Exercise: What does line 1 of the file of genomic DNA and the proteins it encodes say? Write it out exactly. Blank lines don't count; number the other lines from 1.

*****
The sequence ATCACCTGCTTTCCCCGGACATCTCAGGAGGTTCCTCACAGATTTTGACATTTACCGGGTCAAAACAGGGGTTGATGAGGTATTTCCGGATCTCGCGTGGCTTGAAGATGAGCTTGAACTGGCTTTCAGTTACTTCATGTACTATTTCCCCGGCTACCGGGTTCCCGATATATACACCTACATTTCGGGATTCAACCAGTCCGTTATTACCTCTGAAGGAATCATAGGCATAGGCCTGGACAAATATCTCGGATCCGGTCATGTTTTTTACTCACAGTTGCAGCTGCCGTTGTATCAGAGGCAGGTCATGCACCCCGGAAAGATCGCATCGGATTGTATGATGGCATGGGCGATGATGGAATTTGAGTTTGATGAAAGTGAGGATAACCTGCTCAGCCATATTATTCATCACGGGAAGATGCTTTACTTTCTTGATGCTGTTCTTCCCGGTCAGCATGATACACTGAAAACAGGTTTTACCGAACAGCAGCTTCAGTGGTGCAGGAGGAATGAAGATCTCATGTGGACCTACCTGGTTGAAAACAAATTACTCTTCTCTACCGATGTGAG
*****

The sequence ATCACCTGCTTTCCCCGGACATCTCAGGAGGTTCCTCACAGATTTTGACATTTACCGGGTCAAAACAGGGGTTGATGAGGTATTTCCGGATCTCGCGTGGCTTGAAGATGAGCTTGAACTGGCTTTCAGTTACTTCATGTACTATTTCCCCGGCTACCGGGTTCCCGATATATACACCTACATTTCGGGATTCAACCAGTCCGTTATTACCTCTGAAGGAATCATAGGCATAGGCCTGGACAAATATCTCGGATCCGGTCATGTTTTTTACTCACAGTTGCAGCTGCCGTTGTATCAGAGGCAGGTCATGCACCCCGGAAAGATCGCATCGGATTGTATGATGGCATGGGCGATGATGGAATTTGAGTTTGATGAAAGTGAGGATAACCTGCTCAGCCATATTATTCATCACGGGAAGATGCTTTACTTTCTTGATGCTGTTCTTCCCGGTCAGCATGATACACTGAAAACAGGTTTTACCGAACAGCAGCTTCAGTGGTGCAGGAGGAATGAAGATCTCATGTGGACCTACCTGGTTGAAAACAAATTACTCTTCTCTACCGATGTGAG